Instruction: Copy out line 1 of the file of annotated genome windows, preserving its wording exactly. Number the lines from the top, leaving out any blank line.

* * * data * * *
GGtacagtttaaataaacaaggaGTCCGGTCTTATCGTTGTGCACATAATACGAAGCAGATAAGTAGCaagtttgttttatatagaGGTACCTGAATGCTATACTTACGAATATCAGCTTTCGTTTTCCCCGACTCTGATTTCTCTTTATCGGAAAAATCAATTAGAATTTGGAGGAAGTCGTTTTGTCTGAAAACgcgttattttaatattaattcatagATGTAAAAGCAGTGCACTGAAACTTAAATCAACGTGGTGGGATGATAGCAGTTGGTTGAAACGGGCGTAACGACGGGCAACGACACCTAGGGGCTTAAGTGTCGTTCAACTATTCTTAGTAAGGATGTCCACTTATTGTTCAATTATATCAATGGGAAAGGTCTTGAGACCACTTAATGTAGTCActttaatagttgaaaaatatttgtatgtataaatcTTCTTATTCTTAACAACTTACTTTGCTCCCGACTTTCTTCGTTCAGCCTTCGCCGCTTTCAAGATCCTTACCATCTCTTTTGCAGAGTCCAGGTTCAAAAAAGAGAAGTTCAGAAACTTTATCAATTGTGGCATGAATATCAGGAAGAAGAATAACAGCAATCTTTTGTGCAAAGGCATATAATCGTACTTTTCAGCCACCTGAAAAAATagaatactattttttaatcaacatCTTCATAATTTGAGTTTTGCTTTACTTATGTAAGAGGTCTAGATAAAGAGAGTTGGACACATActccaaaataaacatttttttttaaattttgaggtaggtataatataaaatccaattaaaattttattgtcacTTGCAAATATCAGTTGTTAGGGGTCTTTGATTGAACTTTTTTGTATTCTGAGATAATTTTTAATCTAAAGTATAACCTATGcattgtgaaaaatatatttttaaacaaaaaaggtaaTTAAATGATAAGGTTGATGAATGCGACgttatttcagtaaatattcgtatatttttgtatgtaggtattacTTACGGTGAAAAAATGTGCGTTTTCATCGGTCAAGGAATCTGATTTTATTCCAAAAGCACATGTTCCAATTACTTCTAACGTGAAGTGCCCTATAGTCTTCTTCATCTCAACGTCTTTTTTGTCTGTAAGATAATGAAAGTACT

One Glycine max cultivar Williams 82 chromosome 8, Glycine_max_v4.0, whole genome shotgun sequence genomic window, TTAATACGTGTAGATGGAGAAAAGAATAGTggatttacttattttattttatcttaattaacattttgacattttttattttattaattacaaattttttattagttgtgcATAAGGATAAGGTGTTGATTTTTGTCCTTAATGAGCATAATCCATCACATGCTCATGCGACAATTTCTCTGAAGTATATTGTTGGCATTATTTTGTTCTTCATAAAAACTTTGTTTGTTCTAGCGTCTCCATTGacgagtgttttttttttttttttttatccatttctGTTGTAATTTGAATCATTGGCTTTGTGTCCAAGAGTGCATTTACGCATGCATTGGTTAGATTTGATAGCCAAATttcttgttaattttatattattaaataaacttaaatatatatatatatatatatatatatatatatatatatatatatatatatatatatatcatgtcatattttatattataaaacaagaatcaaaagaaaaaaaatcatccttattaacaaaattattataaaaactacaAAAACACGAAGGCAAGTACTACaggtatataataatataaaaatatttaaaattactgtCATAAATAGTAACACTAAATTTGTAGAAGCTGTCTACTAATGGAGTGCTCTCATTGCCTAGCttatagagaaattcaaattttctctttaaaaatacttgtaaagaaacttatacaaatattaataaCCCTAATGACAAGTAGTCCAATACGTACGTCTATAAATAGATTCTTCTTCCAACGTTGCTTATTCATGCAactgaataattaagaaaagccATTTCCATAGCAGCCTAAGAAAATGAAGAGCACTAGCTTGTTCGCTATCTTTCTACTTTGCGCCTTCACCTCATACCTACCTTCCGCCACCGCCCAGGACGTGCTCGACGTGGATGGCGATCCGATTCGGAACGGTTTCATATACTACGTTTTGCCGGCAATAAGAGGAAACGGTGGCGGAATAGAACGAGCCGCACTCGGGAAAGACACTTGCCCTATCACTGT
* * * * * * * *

GGtacagtttaaataaacaaggaGTCCGGTCTTATCGTTGTGCACATAATACGAAGCAGATAAGTAGCaagtttgttttatatagaGGTACCTGAATGCTATACTTACGAATATCAGCTTTCGTTTTCCCCGACTCTGATTTCTCTTTATCGGAAAAATCAATTAGAATTTGGAGGAAGTCGTTTTGTCTGAAAACgcgttattttaatattaattcatagATGTAAAAGCAGTGCACTGAAACTTAAATCAACGTGGTGGGATGATAGCAGTTGGTTGAAACGGGCGTAACGACGGGCAACGACACCTAGGGGCTTAAGTGTCGTTCAACTATTCTTAGTAAGGATGTCCACTTATTGTTCAATTATATCAATGGGAAAGGTCTTGAGACCACTTAATGTAGTCActttaatagttgaaaaatatttgtatgtataaatcTTCTTATTCTTAACAACTTACTTTGCTCCCGACTTTCTTCGTTCAGCCTTCGCCGCTTTCAAGATCCTTACCATCTCTTTTGCAGAGTCCAGGTTCAAAAAAGAGAAGTTCAGAAACTTTATCAATTGTGGCATGAATATCAGGAAGAAGAATAACAGCAATCTTTTGTGCAAAGGCATATAATCGTACTTTTCAGCCACCTGAAAAAATagaatactattttttaatcaacatCTTCATAATTTGAGTTTTGCTTTACTTATGTAAGAGGTCTAGATAAAGAGAGTTGGACACATActccaaaataaacatttttttttaaattttgaggtaggtataatataaaatccaattaaaattttattgtcacTTGCAAATATCAGTTGTTAGGGGTCTTTGATTGAACTTTTTTGTATTCTGAGATAATTTTTAATCTAAAGTATAACCTATGcattgtgaaaaatatatttttaaacaaaaaaggtaaTTAAATGATAAGGTTGATGAATGCGACgttatttcagtaaatattcgtatatttttgtatgtaggtattacTTACGGTGAAAAAATGTGCGTTTTCATCGGTCAAGGAATCTGATTTTATTCCAAAAGCACATGTTCCAATTACTTCTAACGTGAAGTGCCCTATAGTCTTCTTCATCTCAACGTCTTTTTTGTCTGTAAGATAATGAAAGTACT